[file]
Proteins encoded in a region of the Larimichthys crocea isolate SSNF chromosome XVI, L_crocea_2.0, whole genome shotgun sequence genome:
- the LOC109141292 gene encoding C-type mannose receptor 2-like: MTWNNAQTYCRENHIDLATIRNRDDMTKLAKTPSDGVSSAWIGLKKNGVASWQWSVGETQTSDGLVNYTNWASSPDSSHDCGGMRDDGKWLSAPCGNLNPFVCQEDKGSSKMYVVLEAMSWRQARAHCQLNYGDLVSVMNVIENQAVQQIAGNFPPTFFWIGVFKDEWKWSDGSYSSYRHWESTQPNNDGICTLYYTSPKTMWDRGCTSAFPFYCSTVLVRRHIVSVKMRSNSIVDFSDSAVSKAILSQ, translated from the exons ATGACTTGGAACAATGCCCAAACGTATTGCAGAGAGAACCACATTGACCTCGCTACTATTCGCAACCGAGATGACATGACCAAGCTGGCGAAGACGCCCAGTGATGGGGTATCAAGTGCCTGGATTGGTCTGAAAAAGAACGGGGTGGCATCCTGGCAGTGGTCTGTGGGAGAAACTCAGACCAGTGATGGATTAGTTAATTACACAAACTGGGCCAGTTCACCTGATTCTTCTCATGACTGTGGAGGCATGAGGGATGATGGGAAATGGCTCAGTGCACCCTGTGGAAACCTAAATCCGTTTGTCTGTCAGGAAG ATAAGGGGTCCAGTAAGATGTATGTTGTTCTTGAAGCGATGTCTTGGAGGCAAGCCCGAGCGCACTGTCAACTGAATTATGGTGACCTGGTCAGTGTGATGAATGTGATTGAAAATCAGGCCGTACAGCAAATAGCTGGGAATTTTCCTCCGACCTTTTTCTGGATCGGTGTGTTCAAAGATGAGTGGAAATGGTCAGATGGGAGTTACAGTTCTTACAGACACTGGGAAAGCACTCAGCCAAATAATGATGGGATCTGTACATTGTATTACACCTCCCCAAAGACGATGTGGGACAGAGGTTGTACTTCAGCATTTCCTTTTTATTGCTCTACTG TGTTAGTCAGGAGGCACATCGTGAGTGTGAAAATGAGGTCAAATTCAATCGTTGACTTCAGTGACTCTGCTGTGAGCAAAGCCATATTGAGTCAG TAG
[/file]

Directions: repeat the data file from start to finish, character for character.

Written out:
Proteins encoded in a region of the Larimichthys crocea isolate SSNF chromosome XVI, L_crocea_2.0, whole genome shotgun sequence genome:
- the LOC109141292 gene encoding C-type mannose receptor 2-like: MTWNNAQTYCRENHIDLATIRNRDDMTKLAKTPSDGVSSAWIGLKKNGVASWQWSVGETQTSDGLVNYTNWASSPDSSHDCGGMRDDGKWLSAPCGNLNPFVCQEDKGSSKMYVVLEAMSWRQARAHCQLNYGDLVSVMNVIENQAVQQIAGNFPPTFFWIGVFKDEWKWSDGSYSSYRHWESTQPNNDGICTLYYTSPKTMWDRGCTSAFPFYCSTVLVRRHIVSVKMRSNSIVDFSDSAVSKAILSQ, translated from the exons ATGACTTGGAACAATGCCCAAACGTATTGCAGAGAGAACCACATTGACCTCGCTACTATTCGCAACCGAGATGACATGACCAAGCTGGCGAAGACGCCCAGTGATGGGGTATCAAGTGCCTGGATTGGTCTGAAAAAGAACGGGGTGGCATCCTGGCAGTGGTCTGTGGGAGAAACTCAGACCAGTGATGGATTAGTTAATTACACAAACTGGGCCAGTTCACCTGATTCTTCTCATGACTGTGGAGGCATGAGGGATGATGGGAAATGGCTCAGTGCACCCTGTGGAAACCTAAATCCGTTTGTCTGTCAGGAAG ATAAGGGGTCCAGTAAGATGTATGTTGTTCTTGAAGCGATGTCTTGGAGGCAAGCCCGAGCGCACTGTCAACTGAATTATGGTGACCTGGTCAGTGTGATGAATGTGATTGAAAATCAGGCCGTACAGCAAATAGCTGGGAATTTTCCTCCGACCTTTTTCTGGATCGGTGTGTTCAAAGATGAGTGGAAATGGTCAGATGGGAGTTACAGTTCTTACAGACACTGGGAAAGCACTCAGCCAAATAATGATGGGATCTGTACATTGTATTACACCTCCCCAAAGACGATGTGGGACAGAGGTTGTACTTCAGCATTTCCTTTTTATTGCTCTACTG TGTTAGTCAGGAGGCACATCGTGAGTGTGAAAATGAGGTCAAATTCAATCGTTGACTTCAGTGACTCTGCTGTGAGCAAAGCCATATTGAGTCAG TAG